Have you seen the weirdest ads on YouTube?
No, not those awful soap commercials, where the guy gets gakked with green goo, or even the "What does it take to be a Shen Yun dancer?" ads (though we'll get there…). No, the weirdest, most upsetting ads on Youtube are the ads for the Epoch Times promoting conspiracy theories and conservative propaganda.
If you watch political content on YouTube—and especially if you clicked on some faux-conservative parody videos on April Fool's (God help me…)—you've probably seen a lot of these videos starring a bookish, business casual, politically-engaged all-American man...but with a slight Slavic accent. He praises Trump, attacks Hillary Clinton, and schools his girlfriend about the timeline of the coronavirus all while promoting a great deal on a monthly subscription. Best of all, he promises that The Epoch Times can tell you "what's really happening, without any spin, no hidden agendas, and no false narratives."
The ads are directly targeted at your pro-Trump uncle who thinks of himself as an intellectual but gets all his information from Facebook. In fact Epoch Times was one of the key promoters of Donald Trump on Zuckerberg's platform, until their ads for "Pure American Journalism" were banned last summer for violating Facebook's transparency rules. But what makes these ads so weird (other than the fact that the newspaper is distributed for free in major cities) is that your uncle would never suspect that his new favorite "unbiased" news source is a propaganda wing of the Falun Gong cult.
Founded by Li Hongzhi in China in 1992, Falun Gong—also known as Falun Dafa—involves a set of spiritual beliefs and physical exercises closely linked to Taoism and Buddhism but with some added bonuses. For a start, their reclusive leader Li Hongzhi claims he can levitate, turn invisible, and walk through walls. He lives on a secure compound in upstate New York and promises that aliens walk among us and the end times are imminent—that all communists will soon be going to hell. So, that's fun.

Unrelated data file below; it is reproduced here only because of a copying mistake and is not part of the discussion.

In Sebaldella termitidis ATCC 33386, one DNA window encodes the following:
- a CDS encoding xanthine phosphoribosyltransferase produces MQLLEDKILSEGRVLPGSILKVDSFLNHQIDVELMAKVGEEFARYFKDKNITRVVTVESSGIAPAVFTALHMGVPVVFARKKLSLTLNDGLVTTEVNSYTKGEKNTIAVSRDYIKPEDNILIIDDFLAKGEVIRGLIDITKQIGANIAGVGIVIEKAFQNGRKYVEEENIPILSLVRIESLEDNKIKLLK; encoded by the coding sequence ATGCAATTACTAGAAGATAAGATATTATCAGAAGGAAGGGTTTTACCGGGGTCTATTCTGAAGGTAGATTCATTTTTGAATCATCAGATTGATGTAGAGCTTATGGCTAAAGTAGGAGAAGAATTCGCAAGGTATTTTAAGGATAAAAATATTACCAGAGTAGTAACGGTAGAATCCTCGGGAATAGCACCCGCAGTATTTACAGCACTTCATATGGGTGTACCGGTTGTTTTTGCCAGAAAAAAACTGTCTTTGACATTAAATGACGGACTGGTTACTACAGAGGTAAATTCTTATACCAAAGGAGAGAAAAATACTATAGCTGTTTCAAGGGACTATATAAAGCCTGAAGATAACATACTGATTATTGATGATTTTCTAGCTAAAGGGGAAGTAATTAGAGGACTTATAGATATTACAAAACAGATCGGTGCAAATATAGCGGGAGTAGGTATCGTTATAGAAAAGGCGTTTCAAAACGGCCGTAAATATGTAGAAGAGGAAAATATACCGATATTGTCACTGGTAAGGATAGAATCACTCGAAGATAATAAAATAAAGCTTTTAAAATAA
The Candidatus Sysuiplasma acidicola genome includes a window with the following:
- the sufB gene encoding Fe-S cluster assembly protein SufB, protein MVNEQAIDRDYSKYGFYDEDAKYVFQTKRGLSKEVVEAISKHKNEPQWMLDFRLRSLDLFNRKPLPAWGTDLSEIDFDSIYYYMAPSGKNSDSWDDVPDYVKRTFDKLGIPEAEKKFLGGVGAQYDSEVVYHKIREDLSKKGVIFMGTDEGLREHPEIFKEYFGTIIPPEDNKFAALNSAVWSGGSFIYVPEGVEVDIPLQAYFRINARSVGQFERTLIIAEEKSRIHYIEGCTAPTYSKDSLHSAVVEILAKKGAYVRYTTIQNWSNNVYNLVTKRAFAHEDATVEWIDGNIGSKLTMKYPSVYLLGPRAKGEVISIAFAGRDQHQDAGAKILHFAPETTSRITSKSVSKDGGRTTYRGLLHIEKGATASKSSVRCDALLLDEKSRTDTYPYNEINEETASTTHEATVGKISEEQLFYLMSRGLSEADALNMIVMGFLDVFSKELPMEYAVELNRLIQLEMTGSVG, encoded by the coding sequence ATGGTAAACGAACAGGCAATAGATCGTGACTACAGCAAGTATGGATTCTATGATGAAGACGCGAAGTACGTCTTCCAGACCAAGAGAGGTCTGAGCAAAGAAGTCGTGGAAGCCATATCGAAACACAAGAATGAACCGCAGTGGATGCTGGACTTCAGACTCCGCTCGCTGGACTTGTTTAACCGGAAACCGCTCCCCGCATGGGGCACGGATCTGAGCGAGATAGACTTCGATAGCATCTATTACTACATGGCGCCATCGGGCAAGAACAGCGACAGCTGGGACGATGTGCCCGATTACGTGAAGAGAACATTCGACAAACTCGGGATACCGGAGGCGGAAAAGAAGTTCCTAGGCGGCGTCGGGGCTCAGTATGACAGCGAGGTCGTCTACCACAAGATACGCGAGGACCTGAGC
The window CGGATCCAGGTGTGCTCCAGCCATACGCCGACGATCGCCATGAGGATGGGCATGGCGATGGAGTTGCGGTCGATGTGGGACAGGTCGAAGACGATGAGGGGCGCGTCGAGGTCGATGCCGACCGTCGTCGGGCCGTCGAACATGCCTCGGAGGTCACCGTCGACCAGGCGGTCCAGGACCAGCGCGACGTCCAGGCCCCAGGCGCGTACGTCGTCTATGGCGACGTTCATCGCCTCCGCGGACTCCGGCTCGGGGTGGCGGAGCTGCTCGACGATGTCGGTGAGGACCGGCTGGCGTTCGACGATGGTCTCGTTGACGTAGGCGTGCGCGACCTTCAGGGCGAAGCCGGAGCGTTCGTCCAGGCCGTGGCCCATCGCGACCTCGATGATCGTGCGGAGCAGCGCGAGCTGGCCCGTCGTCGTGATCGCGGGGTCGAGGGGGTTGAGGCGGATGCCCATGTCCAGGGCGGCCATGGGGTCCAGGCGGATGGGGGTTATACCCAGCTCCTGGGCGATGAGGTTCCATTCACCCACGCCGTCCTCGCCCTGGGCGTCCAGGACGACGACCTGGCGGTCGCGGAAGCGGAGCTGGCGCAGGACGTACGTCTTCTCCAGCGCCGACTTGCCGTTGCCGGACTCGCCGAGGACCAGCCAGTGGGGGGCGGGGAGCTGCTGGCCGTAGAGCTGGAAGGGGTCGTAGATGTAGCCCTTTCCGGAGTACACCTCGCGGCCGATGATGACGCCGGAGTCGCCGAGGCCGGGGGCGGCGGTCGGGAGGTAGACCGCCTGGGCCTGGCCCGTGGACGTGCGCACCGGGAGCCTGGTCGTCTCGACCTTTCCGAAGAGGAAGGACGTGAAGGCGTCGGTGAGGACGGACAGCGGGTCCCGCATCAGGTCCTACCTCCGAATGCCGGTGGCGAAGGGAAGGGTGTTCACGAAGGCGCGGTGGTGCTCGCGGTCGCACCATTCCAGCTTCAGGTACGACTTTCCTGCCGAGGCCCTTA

The organization is also behind media company The BL and Shen Yun, the performing arts group that puts on epic dance performances recounting Chinese history (from the cult's perspective). Shen Yun also had a prominent place in YouTube ads before live performances were shut down—which may be why the Epoch Times has taken over in recent months. While there is no official affiliation between the Epoch Times and Falun Gong, their ties are well documented, and the source for "Pure American Journalism" relies largely on a network of dissident writers within China—which actually sounds cool until you find out about the whole cult thing.
It may not be surprising that the cult's newspaper—founded shortly after the persecution began—has fully embraced wild conspiracy theories, including QAnon, "Spygate," anti-vaccination propaganda, and most recently "The Mysterious Origins of the CCP Virus" (AKA COVID-19). And given the fact that the teachings of Falun Gong include the idea that homosexual acts are sinful and that heaven is divided by ethnicity...it honestly makes perfect sense that they have chosen to align themselves with far-right ideologies in Europe and America. They are counting on politicians like Donald Trump and Marine Le Pen to go to war with the communists in China and bring on armageddon.
With the way things have been moving lately—with Donald Trump and many of his followers adopting wild anti-China conspiracy theories—they might just get what they want.
(Podust.com,05 13 2020)